Computers Are in the Midst of the Latest Great Hardware Transition of Our Time
Since the first “portable” computer made its appearance on the market in the 1970’s, computer hardware has undergone a stunning renaissance, completing several stages of rapid transition while simultaneously increasing its ability to transform our everyday lives. What were some of the most notable of these stages?
A Computer You Can Hold in Your Arms?
In 1975, a computer was introduced called the IBM 5100, which weighed a miraculous, feather-light 55 pounds. While large and clumsy by modern standards, the portable 5100 represented the height of technology, since it offered a processor, RAM, several hundred KBs of ROM, a five inch screen and a keyboard. The computer even had a tape deck with which users could play small reel-to-reel audio tapes, the predecessor of the cassette. If it caught your fancy, you could buy an IBM 5100 for 8,000 to 20,000 dollars.
The Arrival of the Laptop
The first laptop computer was technically designed in 1979, but didn’t hit the market until 1982. Even then, the Grid Compass 1100, or GRiD, was primarily used by NASA and the US military. It had a full keyboard, 340 KB of memory, and an Intel processor, and it cost about 10,000 dollars. Its screen was approximately the size of a modern iPhone.
Personal computers for home use became available in 1981 with the introduction of the IBM 5150. The 5150 was small enough to fit on a desk and offered a 8088 Intel processor, 64 KB of RAM and a floppy disk drive that allowed users to boot the computer with an early version of MS DOS.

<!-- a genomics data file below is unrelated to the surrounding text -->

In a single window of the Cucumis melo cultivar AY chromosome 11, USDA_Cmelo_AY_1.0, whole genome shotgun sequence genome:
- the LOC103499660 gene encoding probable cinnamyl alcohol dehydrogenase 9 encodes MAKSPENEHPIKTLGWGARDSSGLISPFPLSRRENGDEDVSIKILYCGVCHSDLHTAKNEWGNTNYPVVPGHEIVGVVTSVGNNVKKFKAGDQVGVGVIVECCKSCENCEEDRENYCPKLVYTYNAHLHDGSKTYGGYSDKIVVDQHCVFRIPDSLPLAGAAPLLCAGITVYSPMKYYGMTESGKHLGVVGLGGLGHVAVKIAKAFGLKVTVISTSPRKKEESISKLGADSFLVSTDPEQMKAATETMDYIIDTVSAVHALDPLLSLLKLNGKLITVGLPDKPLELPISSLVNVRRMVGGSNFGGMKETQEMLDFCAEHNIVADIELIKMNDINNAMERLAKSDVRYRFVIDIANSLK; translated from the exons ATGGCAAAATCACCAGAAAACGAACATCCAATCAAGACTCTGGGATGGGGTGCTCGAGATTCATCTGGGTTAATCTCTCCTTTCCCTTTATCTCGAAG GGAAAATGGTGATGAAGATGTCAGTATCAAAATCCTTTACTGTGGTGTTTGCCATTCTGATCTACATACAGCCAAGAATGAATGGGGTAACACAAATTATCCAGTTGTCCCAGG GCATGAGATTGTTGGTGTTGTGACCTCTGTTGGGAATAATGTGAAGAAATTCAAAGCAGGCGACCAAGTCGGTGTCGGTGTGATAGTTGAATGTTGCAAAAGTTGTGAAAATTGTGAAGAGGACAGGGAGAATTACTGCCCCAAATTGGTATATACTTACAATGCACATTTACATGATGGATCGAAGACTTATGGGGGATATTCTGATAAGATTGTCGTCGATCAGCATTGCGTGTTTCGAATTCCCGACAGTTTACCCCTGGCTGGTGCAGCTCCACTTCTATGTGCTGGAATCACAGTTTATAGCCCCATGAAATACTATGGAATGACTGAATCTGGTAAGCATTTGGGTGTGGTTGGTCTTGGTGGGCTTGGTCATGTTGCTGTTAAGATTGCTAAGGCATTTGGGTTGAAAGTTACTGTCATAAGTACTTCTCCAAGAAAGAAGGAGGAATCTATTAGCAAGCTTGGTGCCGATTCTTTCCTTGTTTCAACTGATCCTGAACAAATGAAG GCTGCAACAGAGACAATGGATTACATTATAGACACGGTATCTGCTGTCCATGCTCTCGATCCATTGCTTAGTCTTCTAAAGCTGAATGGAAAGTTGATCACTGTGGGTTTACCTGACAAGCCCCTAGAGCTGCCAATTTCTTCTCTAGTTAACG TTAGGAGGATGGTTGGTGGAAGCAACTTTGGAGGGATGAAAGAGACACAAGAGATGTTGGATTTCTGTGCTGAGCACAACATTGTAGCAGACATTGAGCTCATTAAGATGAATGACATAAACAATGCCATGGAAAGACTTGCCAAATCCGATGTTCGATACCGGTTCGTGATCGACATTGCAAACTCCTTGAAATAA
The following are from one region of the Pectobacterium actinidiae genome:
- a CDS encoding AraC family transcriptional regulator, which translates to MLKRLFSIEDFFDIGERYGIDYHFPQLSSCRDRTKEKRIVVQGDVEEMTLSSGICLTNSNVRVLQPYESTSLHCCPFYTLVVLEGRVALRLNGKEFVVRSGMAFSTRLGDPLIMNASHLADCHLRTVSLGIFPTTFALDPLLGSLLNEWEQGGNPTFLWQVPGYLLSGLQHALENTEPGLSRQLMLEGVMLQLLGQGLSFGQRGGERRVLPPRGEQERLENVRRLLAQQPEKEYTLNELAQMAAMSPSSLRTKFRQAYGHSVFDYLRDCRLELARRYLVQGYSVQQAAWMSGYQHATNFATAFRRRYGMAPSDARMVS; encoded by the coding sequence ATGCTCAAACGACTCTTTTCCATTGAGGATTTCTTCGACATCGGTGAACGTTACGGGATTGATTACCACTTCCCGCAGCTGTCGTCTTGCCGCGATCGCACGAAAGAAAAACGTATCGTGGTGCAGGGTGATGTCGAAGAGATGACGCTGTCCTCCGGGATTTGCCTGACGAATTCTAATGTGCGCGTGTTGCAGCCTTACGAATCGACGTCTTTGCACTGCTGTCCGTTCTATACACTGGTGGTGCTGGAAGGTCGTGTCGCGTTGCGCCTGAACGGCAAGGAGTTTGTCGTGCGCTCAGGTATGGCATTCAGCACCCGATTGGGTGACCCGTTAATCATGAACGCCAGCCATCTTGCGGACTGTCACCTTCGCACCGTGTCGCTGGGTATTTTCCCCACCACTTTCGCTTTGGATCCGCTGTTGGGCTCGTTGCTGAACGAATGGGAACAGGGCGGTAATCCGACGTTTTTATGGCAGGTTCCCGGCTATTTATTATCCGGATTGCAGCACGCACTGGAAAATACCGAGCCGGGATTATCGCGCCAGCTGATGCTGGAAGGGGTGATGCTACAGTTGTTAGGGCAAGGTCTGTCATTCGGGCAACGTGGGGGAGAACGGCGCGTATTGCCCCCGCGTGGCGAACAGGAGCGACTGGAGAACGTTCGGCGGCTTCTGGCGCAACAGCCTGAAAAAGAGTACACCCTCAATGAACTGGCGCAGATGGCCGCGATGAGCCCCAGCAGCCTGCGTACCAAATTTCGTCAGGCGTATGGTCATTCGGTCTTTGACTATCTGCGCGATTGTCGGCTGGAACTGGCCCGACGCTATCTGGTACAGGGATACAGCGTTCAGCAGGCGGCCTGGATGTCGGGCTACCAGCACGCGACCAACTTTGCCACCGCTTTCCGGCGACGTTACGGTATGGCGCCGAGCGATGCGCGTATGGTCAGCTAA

The World Wide Web
On August 6, 1991, the first web page was put online by Tim Berners-Lee, an employee of the CERN research facility. Photographs are available that show the first computer ever to support a page on what would later become the Internet. “This machine is a server,” says a warning label stuck to the computer. “Do not power it down!”
We’ve come a long way since an accidental shut-off could close down the entire (one-page) World Wide Web. And at the moment, progress shows no signs of slowing down. Computers are now in the midst of the latest great hardware transition—the migration of onsite servers to remote data storage facilities and “the cloud”. Businesses everywhere are unifying their software systems onto a single platform and then moving that platform to a separate facility that charges a simple fee for server access and maintenance. The impact on cost and accessibility for smaller businesses has been enormous. What will the next evolution of business technology bring us? Share your ideas and thoughts in the comment section below!